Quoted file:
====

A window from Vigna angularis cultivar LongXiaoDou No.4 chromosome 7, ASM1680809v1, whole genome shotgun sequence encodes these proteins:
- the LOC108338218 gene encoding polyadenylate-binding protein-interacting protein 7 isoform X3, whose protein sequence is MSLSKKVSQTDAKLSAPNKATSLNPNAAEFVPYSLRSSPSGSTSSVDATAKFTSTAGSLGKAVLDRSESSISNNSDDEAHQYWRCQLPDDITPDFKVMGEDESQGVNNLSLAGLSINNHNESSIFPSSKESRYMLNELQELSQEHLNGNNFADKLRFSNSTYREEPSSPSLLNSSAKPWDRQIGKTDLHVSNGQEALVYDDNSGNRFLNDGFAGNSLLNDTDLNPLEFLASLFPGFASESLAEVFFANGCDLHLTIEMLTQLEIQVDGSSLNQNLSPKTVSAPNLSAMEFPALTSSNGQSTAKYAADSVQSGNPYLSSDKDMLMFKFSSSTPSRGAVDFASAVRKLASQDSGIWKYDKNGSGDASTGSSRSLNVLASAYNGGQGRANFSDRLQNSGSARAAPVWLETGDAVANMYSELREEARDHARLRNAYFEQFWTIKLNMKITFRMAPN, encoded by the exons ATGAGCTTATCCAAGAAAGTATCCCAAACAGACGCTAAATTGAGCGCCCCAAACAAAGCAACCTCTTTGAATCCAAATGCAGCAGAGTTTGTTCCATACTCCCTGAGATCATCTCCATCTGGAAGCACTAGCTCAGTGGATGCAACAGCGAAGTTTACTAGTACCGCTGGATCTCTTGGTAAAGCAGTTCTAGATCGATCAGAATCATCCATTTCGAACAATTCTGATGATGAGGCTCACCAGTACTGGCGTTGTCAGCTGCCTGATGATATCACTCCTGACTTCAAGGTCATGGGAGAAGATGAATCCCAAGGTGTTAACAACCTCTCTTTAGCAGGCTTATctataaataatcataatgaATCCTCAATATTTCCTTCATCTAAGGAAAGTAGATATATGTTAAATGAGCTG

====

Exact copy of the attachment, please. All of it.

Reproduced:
A window from Vigna angularis cultivar LongXiaoDou No.4 chromosome 7, ASM1680809v1, whole genome shotgun sequence encodes these proteins:
- the LOC108338218 gene encoding polyadenylate-binding protein-interacting protein 7 isoform X3, whose protein sequence is MSLSKKVSQTDAKLSAPNKATSLNPNAAEFVPYSLRSSPSGSTSSVDATAKFTSTAGSLGKAVLDRSESSISNNSDDEAHQYWRCQLPDDITPDFKVMGEDESQGVNNLSLAGLSINNHNESSIFPSSKESRYMLNELQELSQEHLNGNNFADKLRFSNSTYREEPSSPSLLNSSAKPWDRQIGKTDLHVSNGQEALVYDDNSGNRFLNDGFAGNSLLNDTDLNPLEFLASLFPGFASESLAEVFFANGCDLHLTIEMLTQLEIQVDGSSLNQNLSPKTVSAPNLSAMEFPALTSSNGQSTAKYAADSVQSGNPYLSSDKDMLMFKFSSSTPSRGAVDFASAVRKLASQDSGIWKYDKNGSGDASTGSSRSLNVLASAYNGGQGRANFSDRLQNSGSARAAPVWLETGDAVANMYSELREEARDHARLRNAYFEQFWTIKLNMKITFRMAPN, encoded by the exons ATGAGCTTATCCAAGAAAGTATCCCAAACAGACGCTAAATTGAGCGCCCCAAACAAAGCAACCTCTTTGAATCCAAATGCAGCAGAGTTTGTTCCATACTCCCTGAGATCATCTCCATCTGGAAGCACTAGCTCAGTGGATGCAACAGCGAAGTTTACTAGTACCGCTGGATCTCTTGGTAAAGCAGTTCTAGATCGATCAGAATCATCCATTTCGAACAATTCTGATGATGAGGCTCACCAGTACTGGCGTTGTCAGCTGCCTGATGATATCACTCCTGACTTCAAGGTCATGGGAGAAGATGAATCCCAAGGTGTTAACAACCTCTCTTTAGCAGGCTTATctataaataatcataatgaATCCTCAATATTTCCTTCATCTAAGGAAAGTAGATATATGTTAAATGAGCTG